Click here to apply online for the 2013 Earn & Learn Summer Employment program. Please note that applications will be accepted until 4pm EST on Friday, May 24, 2013. Applications completed after that time will not be accepted or considered.Close
Sky Valley Chronicle: The Dirty Little Secret of Improving Unemployment
May 5, 2013 - Sky Valley Chronicle article (NATIONAL) -- You may have heard the good news this week about the improving employment picture for Americans in the still fragile economic recovery from th ... Continue
May 5, 2013 - Sky Valley Chronicle article
(NATIONAL) -- You may have heard the good news this week about the improving employment picture for Americans in the still fragile economic recovery from the brutal Great Recession.
The latest report from the Labor Department Friday seemed to bolster the theory that the U.S. job market is improving despite higher taxes and government spending cuts that took effect this year.
U.S. employers added 165,000 jobs in April and hiring was much stronger in the previous two months than the government first estimated.
Those job increases helped reduce the unemployment rate from 7.6 percent to a four-year low of 7.5 percent.
The only sectors of the economy that cut jobs last month were construction and government.
But behind those rosy numbers lies a dirty little secret: capitalism seems to have no further use for anyone over the age of 55.
A charge that sounds a bit strong? Go talk with someone 55 and older who has been looking for a job.
OVER 55 AND LOOKING FOR WORK: A STRUGGLE
A new report by the Public Broadcasting System (PBS) says that despite the rosier jobs picture in April, for those Americans ages 55 or older who have been unemployed long-term, "the prospect of finding work is greatly limited."
And that may be putting it mildly.
A recent PBS report centered on "The Work Place," a job training center in Bridgeport, Connecticut and the report highlights the massive hurdle that older workers are up against in an American economy where employers seem to want only the youngest, cheapest workers they can find.
Joe Carbone runs The Workplace and he knows what these people are up against. " I was unemployed once for eight-and-a-half months. I used to drive 20 miles to do a little grocery shopping so I wouldn't meet anybody who would be able to look at me and ask, “Did you get a job yet?” So, I know what it can do," said Carbone to PBS.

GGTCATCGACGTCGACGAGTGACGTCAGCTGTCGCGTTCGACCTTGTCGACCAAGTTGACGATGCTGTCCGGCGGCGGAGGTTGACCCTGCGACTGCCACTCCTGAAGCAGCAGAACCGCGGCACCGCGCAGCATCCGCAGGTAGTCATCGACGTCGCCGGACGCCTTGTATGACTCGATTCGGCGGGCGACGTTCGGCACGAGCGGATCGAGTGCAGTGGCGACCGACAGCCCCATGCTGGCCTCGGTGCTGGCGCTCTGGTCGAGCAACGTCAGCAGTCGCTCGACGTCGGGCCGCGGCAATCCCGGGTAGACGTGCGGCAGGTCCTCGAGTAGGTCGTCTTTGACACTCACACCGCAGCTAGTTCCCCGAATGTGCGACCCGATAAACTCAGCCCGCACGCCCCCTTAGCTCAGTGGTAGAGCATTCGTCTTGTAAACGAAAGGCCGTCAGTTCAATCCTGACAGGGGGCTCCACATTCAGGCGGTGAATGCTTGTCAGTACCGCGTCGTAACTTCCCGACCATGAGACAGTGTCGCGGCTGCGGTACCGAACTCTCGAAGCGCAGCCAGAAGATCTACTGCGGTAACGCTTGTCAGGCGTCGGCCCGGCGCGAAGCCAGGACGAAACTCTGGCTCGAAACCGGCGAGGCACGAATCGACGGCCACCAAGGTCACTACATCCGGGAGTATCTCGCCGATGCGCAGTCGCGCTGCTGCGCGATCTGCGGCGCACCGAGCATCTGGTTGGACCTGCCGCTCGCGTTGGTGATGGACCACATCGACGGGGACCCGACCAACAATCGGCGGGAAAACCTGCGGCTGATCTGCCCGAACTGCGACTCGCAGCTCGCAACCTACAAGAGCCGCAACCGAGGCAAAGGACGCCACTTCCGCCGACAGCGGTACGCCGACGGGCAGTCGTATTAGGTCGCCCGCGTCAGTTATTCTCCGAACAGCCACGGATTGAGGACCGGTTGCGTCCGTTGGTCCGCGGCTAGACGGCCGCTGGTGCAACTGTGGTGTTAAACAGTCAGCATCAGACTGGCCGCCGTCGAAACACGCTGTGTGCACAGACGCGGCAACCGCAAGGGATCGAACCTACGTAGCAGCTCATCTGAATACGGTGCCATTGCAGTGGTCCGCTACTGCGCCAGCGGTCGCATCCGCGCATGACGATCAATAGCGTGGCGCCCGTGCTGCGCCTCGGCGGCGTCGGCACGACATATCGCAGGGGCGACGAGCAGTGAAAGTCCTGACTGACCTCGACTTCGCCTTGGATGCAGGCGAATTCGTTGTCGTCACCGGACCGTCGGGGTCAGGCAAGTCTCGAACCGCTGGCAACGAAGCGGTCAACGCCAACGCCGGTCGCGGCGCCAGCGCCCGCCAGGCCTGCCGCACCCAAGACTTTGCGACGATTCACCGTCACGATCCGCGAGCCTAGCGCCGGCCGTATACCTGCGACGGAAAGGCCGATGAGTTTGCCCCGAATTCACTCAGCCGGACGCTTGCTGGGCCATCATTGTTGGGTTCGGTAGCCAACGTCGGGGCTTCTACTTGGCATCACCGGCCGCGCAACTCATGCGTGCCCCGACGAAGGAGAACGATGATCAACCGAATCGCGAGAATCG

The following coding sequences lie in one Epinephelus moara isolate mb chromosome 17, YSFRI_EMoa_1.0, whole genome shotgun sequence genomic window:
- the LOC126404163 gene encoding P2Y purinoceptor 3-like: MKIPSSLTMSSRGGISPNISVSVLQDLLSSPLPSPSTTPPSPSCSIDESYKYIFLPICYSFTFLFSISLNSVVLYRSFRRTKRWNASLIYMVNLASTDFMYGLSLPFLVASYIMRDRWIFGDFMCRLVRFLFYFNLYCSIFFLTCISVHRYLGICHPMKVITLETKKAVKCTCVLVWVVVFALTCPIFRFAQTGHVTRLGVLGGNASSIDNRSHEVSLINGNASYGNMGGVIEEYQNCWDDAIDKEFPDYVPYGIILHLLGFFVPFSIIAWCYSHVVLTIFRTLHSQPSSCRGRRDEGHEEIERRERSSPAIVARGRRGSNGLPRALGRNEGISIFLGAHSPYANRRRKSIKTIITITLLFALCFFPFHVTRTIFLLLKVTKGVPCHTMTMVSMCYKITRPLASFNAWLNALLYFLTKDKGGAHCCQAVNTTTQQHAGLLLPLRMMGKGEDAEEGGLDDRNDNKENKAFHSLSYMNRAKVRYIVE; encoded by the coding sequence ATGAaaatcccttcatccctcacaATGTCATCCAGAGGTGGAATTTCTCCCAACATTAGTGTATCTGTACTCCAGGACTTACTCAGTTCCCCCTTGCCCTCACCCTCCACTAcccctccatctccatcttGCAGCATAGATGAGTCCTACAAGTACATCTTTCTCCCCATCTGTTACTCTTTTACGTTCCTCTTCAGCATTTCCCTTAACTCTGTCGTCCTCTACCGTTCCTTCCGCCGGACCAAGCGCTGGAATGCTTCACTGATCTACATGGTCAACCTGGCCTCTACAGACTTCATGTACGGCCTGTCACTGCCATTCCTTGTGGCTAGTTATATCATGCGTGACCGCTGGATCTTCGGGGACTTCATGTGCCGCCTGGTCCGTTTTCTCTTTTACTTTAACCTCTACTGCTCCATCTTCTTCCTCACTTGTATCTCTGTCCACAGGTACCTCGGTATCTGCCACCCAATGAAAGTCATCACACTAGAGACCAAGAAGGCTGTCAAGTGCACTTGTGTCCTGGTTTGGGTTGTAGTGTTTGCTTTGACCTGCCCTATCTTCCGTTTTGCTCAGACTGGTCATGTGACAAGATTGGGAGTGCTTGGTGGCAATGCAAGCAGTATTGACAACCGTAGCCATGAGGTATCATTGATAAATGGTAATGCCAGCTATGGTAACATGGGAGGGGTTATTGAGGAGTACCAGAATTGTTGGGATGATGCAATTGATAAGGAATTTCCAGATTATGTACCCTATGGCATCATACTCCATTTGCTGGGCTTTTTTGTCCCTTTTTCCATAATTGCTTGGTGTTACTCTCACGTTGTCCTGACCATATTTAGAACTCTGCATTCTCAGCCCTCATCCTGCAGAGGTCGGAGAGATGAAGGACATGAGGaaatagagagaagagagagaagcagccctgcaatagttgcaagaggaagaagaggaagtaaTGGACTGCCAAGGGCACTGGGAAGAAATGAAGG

One woman sitting at the table with Carbone said, "I have been on the Internet daily, all day, eight hours a day. I can't find anything."
The reality for the over-55 worker is scary and even scarier for the more than four million Americans who remain out of work six months or more.
"For those 55 and older, it takes about a year on average to find work, longer than for any other age group," says the PBS report.
Joe Carbone: "They're carrying a double whammy, not just the long-term unemployment, but they're 50 and older. It makes things that are bad even worse."
THE FIRST TO GO, LAST TO COME BACK
From the report:
Fifty-nine-year-old facilities manager Frank Rende lost his job four years ago. Rende says, "We got here in the first place because we were in the highest salary range. We were the first to go. We're going to be the last to come back."
Software developer Geoffrey Weglarz, 55, has been looking for two years. He says he's applied for 481 jobs.
Weglarz says none of those applications has produced a thing because,"They (employers) think that anybody over a certain age is going to be used up."
Asked if she thinks employers are purposely trying to screen out older workers from being hired, unsuccessful job seeker Debora Ducksworth says, "Exactly. And now I'm thinking, I'm going to be 60 in October. Is anyone ever going to hire me?"
Is it age discrimination? Boston College did a survey a few years ago where they asked Human Resources people how they viewed older workers. The survey found that " human resource managers were skeptical of workers like those in Bridgeport. They said they worried about their ability to learn new things, about their physical stamina and basically how long are they going to stay."
Essentially the HR types, when looking at the whole picture of "their assessment of older workers, you really wouldn't go out of your way to hire one."
And there's another reason employers might not want to hire an older worker: If things don't work out, will they be sued?
Mary Corbin thinks so. She believes that age is the reason she was let go a year-and-a-half ago. "No one under 50 was laid off, and it was a large amount of people. In the package that they gave everyone, they emphasized, for signing the package, you will not come back and sue us for age discrimination," said Corbin.
There's yet another strike against the older worker who needs a job just as badly as a younger person needs one.